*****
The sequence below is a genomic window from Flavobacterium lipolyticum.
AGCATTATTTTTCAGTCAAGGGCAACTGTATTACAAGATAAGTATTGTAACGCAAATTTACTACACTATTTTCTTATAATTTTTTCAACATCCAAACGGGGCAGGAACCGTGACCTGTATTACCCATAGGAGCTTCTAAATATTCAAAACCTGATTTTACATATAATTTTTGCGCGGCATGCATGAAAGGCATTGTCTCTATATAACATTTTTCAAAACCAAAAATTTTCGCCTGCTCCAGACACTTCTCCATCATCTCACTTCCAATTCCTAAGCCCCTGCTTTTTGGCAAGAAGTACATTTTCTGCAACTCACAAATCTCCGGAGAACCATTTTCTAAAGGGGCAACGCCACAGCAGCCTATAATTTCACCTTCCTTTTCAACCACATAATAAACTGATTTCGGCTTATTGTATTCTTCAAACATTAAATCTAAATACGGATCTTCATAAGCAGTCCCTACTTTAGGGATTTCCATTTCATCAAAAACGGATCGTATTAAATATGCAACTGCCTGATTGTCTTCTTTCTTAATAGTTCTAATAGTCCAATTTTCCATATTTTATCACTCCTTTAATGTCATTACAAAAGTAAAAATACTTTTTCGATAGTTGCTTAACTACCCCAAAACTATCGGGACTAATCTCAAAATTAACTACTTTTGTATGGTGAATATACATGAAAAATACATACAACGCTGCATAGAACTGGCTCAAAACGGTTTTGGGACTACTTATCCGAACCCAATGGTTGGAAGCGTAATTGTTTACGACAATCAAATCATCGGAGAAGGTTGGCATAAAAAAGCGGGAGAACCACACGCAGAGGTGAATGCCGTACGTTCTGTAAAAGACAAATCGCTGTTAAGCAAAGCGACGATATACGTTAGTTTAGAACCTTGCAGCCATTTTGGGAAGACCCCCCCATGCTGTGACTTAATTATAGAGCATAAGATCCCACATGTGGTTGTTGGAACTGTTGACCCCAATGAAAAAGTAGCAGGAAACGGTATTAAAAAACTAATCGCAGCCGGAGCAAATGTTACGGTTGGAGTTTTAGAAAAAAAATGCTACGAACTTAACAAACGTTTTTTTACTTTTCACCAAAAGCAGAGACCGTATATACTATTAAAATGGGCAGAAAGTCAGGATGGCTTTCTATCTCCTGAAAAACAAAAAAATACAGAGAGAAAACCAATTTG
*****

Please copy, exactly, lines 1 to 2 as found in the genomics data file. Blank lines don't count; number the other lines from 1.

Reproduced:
The sequence below is a genomic window from Flavobacterium lipolyticum.
AGCATTATTTTTCAGTCAAGGGCAACTGTATTACAAGATAAGTATTGTAACGCAAATTTACTACACTATTTTCTTATAATTTTTTCAACATCCAAACGGGGCAGGAACCGTGACCTGTATTACCCATAGGAGCTTCTAAATATTCAAAACCTGATTTTACATATAATTTTTGCGCGGCATGCATGAAAGGCATTGTCTCTATATAACATTTTTCAAAACCAAAAATTTTCGCCTGCTCCAGACACTTCTCCATCATCTCACTTCCAATTCCTAAGCCCCTGCTTTTTGGCAAGAAGTACATTTTCTGCAACTCACAAATCTCCGGAGAACCATTTTCTAAAGGGGCAACGCCACAGCAGCCTATAATTTCACCTTCCTTTTCAACCACATAATAAACTGATTTCGGCTTATTGTATTCTTCAAACATTAAATCTAAATACGGATCTTCATAAGCAGTCCCTACTTTAGGGATTTCCATTTCATCAAAAACGGATCGTATTAAATATGCAACTGCCTGATTGTCTTCTTTCTTAATAGTTCTAATAGTCCAATTTTCCATATTTTATCACTCCTTTAATGTCATTACAAAAGTAAAAATACTTTTTCGATAGTTGCTTAACTACCCCAAAACTATCGGGACTAATCTCAAAATTAACTACTTTTGTATGGTGAATATACATGAAAAATACATACAACGCTGCATAGAACTGGCTCAAAACGGTTTTGGGACTACTTATCCGAACCCAATGGTTGGAAGCGTAATTGTTTACGACAATCAAATCATCGGAGAAGGTTGGCATAAAAAAGCGGGAGAACCACACGCAGAGGTGAATGCCGTACGTTCTGTAAAAGACAAATCGCTGTTAAGCAAAGCGACGATATACGTTAGTTTAGAACCTTGCAGCCATTTTGGGAAGACCCCCCCATGCTGTGACTTAATTATAGAGCATAAGATCCCACATGTGGTTGTTGGAACTGTTGACCCCAATGAAAAAGTAGCAGGAAACGGTATTAAAAAACTAATCGCAGCCGGAGCAAATGTTACGGTTGGAGTTTTAGAAAAAAAATGCTACGAACTTAACAAACGTTTTTTTACTTTTCACCAAAAGCAGAGACCGTATATACTATTAAAATGGGCAGAAAGTCAGGATGGCTTTCTATCTCCTGAAAAACAAAAAAATACAGAGAGAAAACCAATTTG